A10 Insufficient Logging & Monitoring

DO: Ensure all login, access control failures and server-side input validation failures can be logged with sufficient user context to identify suspicious or malicious accounts.

DO: Establish effective monitoring and alerting so suspicious activities are detected and responded to in a timely fashion.

DO NOT: Log generic error messages such as: csharp Log.Error("Error was thrown"); rather log the stack trace, error message and user ID who caused the error.

DO NOT: Log sensitive data such as user’s passwords.


What Logs to Collect and more information about Logging can be found on this cheat sheet.

.NET Core come with a LoggerFactory, which is in Microsoft.Extensions.Logging. More information about ILogger can be found here.

How to log all errors from the Startup.cs, so that anytime an error is thrown it will be logged.

public void Configure(IApplicationBuilder app, IHostingEnvironment env)
    if (env.IsDevelopment())
        _isDevelopment = true;

    //Log all errors in the application
    app.UseExceptionHandler(errorApp =>
        errorApp.Run(async context =>
            var errorFeature = context.Features.Get<IExceptionHandlerFeature>();
            var exception = errorFeature.Error;

            Log.Error(String.Format("Stacktrace of error: {0}",exception.StackTrace.ToString()));


e.g Injecting into the class constructor, which makes writing unit test simpler. It is recommended if instances of the class will be created using dependency injection (e.g. MVC controllers). The below example shows logging of all unsuccessful log in attempts.

public class AccountsController : Controller
        private ILogger _Logger;

        public AccountsController( ILogger logger)
            _Logger = logger;

        public async Task<IActionResult> Login(LoginViewModel model)
            if (ModelState.IsValid)
                var result = await _signInManager.PasswordSignInAsync(model.Email, model.Password, model.RememberMe, lockoutOnFailure: false);
                if (result.Succeeded)
                    //Log all successful log in attempts
                    Log.Information(String.Format("User: {0}, Successfully Logged in", model.Email));
                    //Code for successful login
                //Log all incorrect log in attempts
                Log.Information(String.Format("User: {0}, Incorrect Password", model.Email));

Logging levels for ILogger are listed below, in order of high to low importance:


Monitoring allow us to validate the performance and health of a running system through key performance indicators.

In .NET a great option to add monitoring capabilities is Application Insights.

More information about Logging and Monitoring can be found here.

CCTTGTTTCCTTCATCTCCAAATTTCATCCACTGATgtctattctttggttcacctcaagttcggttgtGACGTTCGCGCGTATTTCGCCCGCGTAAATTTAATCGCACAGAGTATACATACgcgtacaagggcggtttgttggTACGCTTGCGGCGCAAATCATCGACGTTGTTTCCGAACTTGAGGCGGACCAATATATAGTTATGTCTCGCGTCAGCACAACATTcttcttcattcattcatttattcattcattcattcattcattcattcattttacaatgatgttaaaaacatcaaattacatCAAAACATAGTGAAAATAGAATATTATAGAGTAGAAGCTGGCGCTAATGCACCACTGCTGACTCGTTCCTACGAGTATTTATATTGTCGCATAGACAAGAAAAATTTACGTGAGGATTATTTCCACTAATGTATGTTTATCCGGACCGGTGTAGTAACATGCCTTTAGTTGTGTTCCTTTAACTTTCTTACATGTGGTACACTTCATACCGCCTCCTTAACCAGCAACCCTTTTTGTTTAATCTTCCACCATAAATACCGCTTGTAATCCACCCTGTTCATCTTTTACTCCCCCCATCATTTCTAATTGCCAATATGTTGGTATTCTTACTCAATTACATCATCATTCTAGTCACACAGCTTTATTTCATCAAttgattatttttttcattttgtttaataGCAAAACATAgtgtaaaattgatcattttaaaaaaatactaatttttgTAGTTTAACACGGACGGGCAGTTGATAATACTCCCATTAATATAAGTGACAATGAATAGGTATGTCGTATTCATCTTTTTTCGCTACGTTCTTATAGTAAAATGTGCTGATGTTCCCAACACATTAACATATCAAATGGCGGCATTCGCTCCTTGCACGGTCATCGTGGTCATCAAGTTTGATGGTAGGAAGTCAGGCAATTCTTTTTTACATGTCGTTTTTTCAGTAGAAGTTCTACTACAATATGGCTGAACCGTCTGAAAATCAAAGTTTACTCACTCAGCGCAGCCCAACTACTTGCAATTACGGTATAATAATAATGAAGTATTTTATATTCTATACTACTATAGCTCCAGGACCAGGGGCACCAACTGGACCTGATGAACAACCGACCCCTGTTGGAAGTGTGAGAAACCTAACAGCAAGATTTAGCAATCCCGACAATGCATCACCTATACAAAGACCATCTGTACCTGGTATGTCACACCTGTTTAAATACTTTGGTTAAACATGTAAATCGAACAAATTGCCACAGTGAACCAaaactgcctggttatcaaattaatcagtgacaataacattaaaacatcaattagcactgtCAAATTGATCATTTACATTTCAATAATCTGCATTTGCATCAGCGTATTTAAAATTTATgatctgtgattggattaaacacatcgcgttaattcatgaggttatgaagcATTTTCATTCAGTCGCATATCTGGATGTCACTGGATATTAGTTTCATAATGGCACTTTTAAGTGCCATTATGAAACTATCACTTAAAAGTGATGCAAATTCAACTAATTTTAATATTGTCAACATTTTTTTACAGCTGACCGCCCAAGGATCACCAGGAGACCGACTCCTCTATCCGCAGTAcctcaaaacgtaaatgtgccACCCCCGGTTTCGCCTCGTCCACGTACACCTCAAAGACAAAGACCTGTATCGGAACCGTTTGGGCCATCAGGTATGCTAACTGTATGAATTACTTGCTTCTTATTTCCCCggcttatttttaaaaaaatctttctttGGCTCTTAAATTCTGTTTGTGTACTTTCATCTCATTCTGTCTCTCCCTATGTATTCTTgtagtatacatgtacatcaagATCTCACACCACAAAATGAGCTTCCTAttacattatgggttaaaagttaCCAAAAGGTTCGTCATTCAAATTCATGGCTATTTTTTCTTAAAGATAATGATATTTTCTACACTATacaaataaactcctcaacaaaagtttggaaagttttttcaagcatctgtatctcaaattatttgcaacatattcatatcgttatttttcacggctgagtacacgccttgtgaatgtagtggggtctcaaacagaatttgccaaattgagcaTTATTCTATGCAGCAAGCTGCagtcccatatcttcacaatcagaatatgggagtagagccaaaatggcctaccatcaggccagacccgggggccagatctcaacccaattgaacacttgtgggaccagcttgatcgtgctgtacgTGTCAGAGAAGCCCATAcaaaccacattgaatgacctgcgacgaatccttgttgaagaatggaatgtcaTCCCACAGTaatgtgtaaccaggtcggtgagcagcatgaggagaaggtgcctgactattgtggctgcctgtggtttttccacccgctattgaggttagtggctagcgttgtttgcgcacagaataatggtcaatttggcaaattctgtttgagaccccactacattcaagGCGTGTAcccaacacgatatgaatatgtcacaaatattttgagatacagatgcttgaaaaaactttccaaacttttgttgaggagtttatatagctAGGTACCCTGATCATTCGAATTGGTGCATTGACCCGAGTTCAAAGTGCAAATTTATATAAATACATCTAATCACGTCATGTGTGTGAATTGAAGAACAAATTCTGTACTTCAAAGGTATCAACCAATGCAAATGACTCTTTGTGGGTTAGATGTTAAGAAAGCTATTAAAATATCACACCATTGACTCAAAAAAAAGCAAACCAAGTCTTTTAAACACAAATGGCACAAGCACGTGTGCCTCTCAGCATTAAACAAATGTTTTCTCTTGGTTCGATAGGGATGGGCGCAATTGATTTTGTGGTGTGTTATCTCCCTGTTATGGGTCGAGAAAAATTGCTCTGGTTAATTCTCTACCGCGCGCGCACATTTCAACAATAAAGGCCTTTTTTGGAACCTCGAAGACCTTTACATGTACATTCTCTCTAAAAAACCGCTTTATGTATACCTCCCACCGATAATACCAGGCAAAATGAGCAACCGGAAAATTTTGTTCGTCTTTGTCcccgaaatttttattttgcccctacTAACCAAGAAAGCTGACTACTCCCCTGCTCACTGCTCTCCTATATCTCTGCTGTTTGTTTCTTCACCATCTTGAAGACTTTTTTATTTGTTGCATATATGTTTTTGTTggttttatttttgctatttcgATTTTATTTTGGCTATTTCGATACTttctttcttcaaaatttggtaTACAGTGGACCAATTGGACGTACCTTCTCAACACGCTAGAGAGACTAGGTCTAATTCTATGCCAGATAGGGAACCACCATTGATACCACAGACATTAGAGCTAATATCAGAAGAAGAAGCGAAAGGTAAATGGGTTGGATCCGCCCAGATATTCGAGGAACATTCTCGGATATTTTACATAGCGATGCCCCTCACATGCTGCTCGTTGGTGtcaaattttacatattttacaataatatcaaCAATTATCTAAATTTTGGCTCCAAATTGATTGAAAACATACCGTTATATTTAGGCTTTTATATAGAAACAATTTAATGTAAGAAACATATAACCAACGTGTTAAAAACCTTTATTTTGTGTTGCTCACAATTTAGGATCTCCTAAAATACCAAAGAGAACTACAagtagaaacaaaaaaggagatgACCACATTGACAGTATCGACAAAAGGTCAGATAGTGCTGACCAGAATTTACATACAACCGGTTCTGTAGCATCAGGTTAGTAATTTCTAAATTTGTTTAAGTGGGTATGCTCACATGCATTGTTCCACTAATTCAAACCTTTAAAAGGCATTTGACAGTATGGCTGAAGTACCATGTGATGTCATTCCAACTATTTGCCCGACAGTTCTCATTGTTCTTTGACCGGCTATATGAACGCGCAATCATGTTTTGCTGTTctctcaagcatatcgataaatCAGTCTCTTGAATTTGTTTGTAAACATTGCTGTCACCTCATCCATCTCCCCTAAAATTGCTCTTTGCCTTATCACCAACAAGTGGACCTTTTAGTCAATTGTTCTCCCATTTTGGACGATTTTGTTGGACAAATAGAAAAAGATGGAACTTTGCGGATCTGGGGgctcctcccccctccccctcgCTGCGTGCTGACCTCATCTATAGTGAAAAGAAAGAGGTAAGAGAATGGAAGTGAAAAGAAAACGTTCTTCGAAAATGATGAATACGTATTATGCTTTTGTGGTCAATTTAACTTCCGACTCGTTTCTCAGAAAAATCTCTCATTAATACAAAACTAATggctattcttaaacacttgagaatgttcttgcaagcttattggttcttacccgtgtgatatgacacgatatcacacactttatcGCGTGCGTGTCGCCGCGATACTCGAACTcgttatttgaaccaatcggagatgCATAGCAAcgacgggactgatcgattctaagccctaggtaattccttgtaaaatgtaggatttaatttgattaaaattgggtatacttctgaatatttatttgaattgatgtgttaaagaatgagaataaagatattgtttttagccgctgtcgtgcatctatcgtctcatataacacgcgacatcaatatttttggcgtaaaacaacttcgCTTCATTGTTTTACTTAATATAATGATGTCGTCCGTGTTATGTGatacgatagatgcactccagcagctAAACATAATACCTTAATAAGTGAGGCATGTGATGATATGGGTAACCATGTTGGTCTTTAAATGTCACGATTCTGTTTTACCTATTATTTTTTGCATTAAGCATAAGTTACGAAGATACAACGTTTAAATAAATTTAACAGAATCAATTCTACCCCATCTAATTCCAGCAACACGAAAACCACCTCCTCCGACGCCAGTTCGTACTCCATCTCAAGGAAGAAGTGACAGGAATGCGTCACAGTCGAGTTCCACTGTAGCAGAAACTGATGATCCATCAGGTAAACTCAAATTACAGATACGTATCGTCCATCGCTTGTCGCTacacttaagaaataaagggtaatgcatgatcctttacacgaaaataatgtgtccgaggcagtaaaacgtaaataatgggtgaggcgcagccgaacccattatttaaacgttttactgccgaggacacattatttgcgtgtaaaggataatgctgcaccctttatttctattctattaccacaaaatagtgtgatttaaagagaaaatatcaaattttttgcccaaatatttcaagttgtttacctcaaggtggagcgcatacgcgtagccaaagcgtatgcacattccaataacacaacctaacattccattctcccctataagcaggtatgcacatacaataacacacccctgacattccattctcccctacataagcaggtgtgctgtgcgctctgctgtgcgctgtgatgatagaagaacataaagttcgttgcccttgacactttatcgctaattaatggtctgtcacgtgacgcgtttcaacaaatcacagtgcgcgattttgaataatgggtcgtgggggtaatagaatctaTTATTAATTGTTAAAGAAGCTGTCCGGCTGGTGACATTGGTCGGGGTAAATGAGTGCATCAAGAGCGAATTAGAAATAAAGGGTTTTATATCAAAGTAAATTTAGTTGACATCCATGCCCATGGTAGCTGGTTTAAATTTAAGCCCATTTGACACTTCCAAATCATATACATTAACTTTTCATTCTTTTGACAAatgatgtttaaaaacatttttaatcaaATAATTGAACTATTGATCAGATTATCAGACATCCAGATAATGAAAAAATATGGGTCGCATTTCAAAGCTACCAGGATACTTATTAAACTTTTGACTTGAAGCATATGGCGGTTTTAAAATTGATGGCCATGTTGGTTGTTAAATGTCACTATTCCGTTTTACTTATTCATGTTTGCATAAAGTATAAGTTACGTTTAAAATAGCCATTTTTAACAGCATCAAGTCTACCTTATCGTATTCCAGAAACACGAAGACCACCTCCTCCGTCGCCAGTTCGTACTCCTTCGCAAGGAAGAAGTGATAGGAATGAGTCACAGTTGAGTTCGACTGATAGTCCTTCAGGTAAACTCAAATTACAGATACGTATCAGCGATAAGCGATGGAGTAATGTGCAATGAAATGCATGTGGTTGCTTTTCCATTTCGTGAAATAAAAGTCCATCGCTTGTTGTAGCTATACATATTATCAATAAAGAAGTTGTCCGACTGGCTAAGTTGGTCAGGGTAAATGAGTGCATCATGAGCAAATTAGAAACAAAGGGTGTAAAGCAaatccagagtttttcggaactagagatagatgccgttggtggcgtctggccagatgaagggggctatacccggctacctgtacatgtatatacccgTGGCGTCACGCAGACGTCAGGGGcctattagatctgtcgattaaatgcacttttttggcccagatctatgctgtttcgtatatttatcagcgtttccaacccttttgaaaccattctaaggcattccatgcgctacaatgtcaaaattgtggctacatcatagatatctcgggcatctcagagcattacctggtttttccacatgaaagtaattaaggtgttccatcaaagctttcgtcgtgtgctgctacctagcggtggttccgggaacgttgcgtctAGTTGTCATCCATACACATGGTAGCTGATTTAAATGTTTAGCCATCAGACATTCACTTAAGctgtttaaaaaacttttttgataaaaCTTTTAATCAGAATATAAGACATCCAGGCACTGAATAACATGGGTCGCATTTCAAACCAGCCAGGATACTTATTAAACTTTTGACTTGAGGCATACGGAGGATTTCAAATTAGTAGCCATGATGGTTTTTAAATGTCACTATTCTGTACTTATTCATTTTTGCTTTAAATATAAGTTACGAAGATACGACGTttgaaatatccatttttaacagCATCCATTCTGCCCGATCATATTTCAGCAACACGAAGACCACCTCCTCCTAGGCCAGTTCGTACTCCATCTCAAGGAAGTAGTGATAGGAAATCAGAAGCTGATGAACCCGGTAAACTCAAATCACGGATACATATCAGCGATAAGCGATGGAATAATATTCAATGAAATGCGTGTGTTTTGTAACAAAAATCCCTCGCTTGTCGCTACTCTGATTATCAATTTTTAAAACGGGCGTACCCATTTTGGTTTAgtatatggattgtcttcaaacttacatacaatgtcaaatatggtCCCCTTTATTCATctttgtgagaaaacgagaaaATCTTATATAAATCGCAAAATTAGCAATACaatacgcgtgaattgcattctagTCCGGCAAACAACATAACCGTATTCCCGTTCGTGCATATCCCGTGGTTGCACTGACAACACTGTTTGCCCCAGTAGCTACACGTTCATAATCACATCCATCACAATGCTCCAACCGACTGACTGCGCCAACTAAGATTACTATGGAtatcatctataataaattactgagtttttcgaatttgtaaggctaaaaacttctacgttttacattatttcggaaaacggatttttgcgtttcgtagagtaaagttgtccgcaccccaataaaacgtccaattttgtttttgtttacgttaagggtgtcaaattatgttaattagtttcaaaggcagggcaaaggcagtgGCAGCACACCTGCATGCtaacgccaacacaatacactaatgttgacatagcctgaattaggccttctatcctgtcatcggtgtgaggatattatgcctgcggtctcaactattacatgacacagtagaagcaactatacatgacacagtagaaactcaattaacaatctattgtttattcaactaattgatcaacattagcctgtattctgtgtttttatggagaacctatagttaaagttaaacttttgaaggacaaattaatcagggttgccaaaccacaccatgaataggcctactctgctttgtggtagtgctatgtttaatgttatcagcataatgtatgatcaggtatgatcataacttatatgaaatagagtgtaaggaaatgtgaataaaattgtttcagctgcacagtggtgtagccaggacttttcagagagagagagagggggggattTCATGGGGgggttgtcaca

OWASP 2013

Below is vulnerability not discussed in OWASP 2017

A10 Unvalidated redirects and forwards

A protection against this was introduced in Mvc 3 template. Here is the code:

public async Task<ActionResult> LogOn(LogOnViewModel model, string returnUrl)
    if (ModelState.IsValid)
        var logonResult = await _userManager.TryLogOnAsync(model.UserName, model.Password);
        if (logonResult.Success)
            await _userManager.LogOnAsync(logonResult.UserName, model.RememberMe);  
            return RedirectToLocal(returnUrl);
private ActionResult RedirectToLocal(string returnUrl)
    if (Url.IsLocalUrl(returnUrl))
        return Redirect(returnUrl);
        return RedirectToAction("Landing", "Account");

Other advice:

  • Protect against Clickjacking and man in the middle attack from capturing an initial Non-TLS request, set the X-Frame-Options and Strict-Transport-Security (HSTS) headers. Full details here
  • Protect against a man in the middle attack for a user who has never been to your site before. Register for HSTS preload
  • Maintain security testing and analysis on Web API services. They are hidden inside MEV sites, and are public parts of a site that will be found by an attacker. All of the MVC guidance and much of the WCF guidance applies to the Web API.
  • Unvalidated Redirects and Forwards Cheat Sheet.

More information:

For more information on all of the above and code samples incorporated into a sample MVC5 application with an enhanced security baseline go to Security Essentials Baseline project

XAML Guidance

  • Work within the constraints of Internet Zone security for your application.
  • Use ClickOnce deployment. For enhanced permissions, use permission elevation at runtime or trusted application deployment at install time.

Windows Forms Guidance

  • Use partial trust when possible. Partially trusted Windows applications reduce the attack surface of an application. Manage a list of what permissions your app must use, and what it may use, and then make the request for those permissions declaratively at runtime.
  • Use ClickOnce deployment. For enhanced permissions, use permission elevation at runtime or trusted application deployment at install time.

WCF Guidance

  • Keep in mind that the only safe way to pass a request in RESTful services is via HTTP POST, with TLS enabled. GETs are visible in the querystring, and a lack of TLS means the body can be intercepted.
  • Avoid BasicHttpBinding. It has no default security configuration. Use WSHttpBinding instead.
  • Use at least two security modes for your binding. Message security includes security provisions in the headers. Transport security means use of SSL. TransportWithMessageCredential combines the two.
  • Test your WCF implementation with a fuzzer like the ZAP.